Another rarity we saw was the Kadai tree which too yields a very expensive medicinal gum and it also was in verdant foliage as shown in the picture below.
In Chhoti Gendra village we had a meeting with the Sarpanch or the elected village head Kachi regarding the skullduggery of the government in not recognising the rights of the tribals over land they had been cultivating for decades. This trip in fact had a triple purpose. Apart from rekindling our youthful enthusiasm, we were also testing our physical stamina to undertake long hilly trips and planning to hold meetings with regard to the non-implementation of the Scheduled Tribes and Other Forest Dwellers (Recognition of Rights) Act 2006 (FRA for short). Kachi said he would meet us the next day in Sondwa and give us the certified photocopy of the resolution passed in the Gram Sabha or village general body regarding the recommendation of all the applicants for rights and its forwarding to the State Level District Committee for further scrutiny and action.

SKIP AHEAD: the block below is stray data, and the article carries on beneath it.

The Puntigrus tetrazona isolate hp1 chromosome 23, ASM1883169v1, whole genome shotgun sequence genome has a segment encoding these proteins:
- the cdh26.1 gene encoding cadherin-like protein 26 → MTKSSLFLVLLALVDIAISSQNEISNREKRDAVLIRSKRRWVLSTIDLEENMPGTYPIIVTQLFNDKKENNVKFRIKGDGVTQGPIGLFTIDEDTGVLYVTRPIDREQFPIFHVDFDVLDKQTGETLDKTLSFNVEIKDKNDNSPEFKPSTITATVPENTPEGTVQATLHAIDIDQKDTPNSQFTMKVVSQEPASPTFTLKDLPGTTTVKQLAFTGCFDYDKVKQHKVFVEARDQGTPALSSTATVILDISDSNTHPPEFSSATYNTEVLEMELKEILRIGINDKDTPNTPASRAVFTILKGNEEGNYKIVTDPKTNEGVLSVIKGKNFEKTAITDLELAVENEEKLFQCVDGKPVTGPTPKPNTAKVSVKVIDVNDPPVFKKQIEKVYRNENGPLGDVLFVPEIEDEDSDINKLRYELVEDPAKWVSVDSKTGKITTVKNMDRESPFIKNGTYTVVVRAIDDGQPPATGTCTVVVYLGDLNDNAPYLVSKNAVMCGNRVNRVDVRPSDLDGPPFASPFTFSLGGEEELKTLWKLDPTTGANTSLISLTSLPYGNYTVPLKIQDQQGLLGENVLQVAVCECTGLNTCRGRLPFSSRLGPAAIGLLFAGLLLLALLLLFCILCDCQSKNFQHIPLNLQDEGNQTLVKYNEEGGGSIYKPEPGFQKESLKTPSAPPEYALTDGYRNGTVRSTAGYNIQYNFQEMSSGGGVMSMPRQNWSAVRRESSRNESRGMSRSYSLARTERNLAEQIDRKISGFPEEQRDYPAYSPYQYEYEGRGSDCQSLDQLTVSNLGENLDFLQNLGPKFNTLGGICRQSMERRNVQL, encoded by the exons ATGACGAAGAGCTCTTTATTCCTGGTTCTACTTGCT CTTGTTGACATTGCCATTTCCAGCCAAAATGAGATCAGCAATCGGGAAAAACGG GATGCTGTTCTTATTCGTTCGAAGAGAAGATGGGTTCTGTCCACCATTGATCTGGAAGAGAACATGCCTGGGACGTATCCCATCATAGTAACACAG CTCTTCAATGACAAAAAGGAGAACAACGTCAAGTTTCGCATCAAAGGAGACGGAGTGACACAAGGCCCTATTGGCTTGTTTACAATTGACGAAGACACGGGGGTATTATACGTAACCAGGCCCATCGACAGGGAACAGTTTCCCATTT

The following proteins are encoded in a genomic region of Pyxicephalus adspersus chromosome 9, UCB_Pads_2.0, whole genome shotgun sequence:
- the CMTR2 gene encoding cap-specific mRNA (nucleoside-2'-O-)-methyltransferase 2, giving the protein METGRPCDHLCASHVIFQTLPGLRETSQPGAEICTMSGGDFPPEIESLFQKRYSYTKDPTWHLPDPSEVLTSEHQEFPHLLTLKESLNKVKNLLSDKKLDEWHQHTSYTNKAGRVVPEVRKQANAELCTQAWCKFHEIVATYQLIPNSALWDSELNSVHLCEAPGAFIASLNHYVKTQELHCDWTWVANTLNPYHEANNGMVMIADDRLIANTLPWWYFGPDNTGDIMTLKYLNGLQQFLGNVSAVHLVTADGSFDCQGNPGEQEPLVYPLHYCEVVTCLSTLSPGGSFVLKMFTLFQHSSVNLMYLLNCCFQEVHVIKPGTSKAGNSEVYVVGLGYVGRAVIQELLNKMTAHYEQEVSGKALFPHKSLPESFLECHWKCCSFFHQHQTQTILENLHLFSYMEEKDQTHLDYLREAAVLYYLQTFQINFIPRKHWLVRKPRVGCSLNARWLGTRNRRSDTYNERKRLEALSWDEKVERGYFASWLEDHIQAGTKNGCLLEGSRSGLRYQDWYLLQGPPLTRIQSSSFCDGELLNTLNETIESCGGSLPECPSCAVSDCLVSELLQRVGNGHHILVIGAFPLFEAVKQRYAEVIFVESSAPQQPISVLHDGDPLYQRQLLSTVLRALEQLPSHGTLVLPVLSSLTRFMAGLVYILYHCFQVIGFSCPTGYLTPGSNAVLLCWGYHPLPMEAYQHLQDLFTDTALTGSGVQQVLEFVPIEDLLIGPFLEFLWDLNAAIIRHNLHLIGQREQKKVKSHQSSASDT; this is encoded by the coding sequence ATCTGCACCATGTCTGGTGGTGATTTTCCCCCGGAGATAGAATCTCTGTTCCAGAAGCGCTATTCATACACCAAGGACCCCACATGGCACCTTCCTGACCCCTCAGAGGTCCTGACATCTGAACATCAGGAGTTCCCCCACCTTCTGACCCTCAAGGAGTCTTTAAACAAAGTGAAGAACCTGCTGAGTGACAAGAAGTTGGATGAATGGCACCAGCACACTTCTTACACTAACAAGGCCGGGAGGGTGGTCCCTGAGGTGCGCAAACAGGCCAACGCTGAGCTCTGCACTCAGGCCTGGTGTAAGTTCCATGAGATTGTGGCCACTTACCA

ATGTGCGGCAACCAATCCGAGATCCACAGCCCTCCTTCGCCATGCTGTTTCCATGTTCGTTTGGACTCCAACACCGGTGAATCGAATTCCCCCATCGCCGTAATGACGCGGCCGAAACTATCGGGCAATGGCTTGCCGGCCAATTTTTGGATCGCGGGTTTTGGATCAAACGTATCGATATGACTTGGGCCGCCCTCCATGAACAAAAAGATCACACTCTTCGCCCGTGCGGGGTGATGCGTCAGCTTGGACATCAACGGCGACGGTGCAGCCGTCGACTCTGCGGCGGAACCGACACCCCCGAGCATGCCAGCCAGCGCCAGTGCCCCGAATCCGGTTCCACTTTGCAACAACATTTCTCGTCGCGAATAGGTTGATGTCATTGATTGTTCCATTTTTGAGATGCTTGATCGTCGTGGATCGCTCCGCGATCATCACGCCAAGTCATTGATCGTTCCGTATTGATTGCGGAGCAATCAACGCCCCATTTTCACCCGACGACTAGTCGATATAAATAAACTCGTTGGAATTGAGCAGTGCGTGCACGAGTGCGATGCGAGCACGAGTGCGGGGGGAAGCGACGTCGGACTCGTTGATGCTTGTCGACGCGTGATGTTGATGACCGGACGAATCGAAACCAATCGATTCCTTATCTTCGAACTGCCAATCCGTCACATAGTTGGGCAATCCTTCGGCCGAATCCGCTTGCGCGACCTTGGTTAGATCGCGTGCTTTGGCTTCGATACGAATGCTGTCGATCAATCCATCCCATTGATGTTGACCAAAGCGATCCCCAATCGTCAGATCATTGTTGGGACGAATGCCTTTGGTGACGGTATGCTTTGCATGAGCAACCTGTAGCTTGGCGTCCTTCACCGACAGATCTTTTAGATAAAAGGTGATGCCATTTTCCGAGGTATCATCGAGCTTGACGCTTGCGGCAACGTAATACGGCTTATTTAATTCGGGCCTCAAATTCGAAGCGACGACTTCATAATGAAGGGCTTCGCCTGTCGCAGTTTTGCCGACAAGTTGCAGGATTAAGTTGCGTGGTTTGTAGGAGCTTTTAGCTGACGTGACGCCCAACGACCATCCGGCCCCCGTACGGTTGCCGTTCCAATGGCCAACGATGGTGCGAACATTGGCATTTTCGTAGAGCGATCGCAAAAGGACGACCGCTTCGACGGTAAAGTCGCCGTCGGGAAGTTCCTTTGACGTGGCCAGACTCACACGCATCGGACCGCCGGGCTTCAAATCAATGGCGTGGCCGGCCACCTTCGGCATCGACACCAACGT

In a very detailed preparation the KMCS is collecting all the documents relating to the implementation of the FRA through Right to Information Act applications as a prelude to filing a petition in the Madhya Pradesh High Court regarding the gross violations of the FRA. So in village after village we are holding meetings to get the people to get their village Sarpanches to provide us with the documents of the Gram Sabha.